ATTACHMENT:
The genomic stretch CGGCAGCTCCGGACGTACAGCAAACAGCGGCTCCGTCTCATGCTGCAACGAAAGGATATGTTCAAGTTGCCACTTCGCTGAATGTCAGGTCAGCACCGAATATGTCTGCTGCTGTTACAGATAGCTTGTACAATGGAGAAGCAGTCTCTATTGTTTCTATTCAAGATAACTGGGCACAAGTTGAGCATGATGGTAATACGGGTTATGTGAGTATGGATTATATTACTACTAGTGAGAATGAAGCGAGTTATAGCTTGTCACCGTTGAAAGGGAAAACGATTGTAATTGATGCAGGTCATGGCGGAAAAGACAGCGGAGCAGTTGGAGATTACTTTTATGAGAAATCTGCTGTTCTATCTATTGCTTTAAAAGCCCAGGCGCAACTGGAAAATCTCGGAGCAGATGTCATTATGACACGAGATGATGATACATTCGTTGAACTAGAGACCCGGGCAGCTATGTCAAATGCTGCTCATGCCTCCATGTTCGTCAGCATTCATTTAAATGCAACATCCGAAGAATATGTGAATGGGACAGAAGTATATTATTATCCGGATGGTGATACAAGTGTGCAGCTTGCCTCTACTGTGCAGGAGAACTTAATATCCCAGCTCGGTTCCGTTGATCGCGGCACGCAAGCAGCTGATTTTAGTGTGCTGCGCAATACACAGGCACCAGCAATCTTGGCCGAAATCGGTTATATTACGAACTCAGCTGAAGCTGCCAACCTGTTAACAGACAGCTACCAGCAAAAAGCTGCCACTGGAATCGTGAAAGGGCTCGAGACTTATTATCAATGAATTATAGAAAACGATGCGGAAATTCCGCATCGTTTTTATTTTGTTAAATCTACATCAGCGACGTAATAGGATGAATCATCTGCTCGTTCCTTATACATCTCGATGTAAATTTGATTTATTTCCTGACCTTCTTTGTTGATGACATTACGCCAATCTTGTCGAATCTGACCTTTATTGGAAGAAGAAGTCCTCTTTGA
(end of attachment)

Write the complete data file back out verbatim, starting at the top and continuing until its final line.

The genomic stretch CGGCAGCTCCGGACGTACAGCAAACAGCGGCTCCGTCTCATGCTGCAACGAAAGGATATGTTCAAGTTGCCACTTCGCTGAATGTCAGGTCAGCACCGAATATGTCTGCTGCTGTTACAGATAGCTTGTACAATGGAGAAGCAGTCTCTATTGTTTCTATTCAAGATAACTGGGCACAAGTTGAGCATGATGGTAATACGGGTTATGTGAGTATGGATTATATTACTACTAGTGAGAATGAAGCGAGTTATAGCTTGTCACCGTTGAAAGGGAAAACGATTGTAATTGATGCAGGTCATGGCGGAAAAGACAGCGGAGCAGTTGGAGATTACTTTTATGAGAAATCTGCTGTTCTATCTATTGCTTTAAAAGCCCAGGCGCAACTGGAAAATCTCGGAGCAGATGTCATTATGACACGAGATGATGATACATTCGTTGAACTAGAGACCCGGGCAGCTATGTCAAATGCTGCTCATGCCTCCATGTTCGTCAGCATTCATTTAAATGCAACATCCGAAGAATATGTGAATGGGACAGAAGTATATTATTATCCGGATGGTGATACAAGTGTGCAGCTTGCCTCTACTGTGCAGGAGAACTTAATATCCCAGCTCGGTTCCGTTGATCGCGGCACGCAAGCAGCTGATTTTAGTGTGCTGCGCAATACACAGGCACCAGCAATCTTGGCCGAAATCGGTTATATTACGAACTCAGCTGAAGCTGCCAACCTGTTAACAGACAGCTACCAGCAAAAAGCTGCCACTGGAATCGTGAAAGGGCTCGAGACTTATTATCAATGAATTATAGAAAACGATGCGGAAATTCCGCATCGTTTTTATTTTGTTAAATCTACATCAGCGACGTAATAGGATGAATCATCTGCTCGTTCCTTATACATCTCGATGTAAATTTGATTTATTTCCTGACCTTCTTTGTTGATGACATTACGCCAATCTTGTCGAATCTGACCTTTATTGGAAGAAGAAGTCCTCTTTGA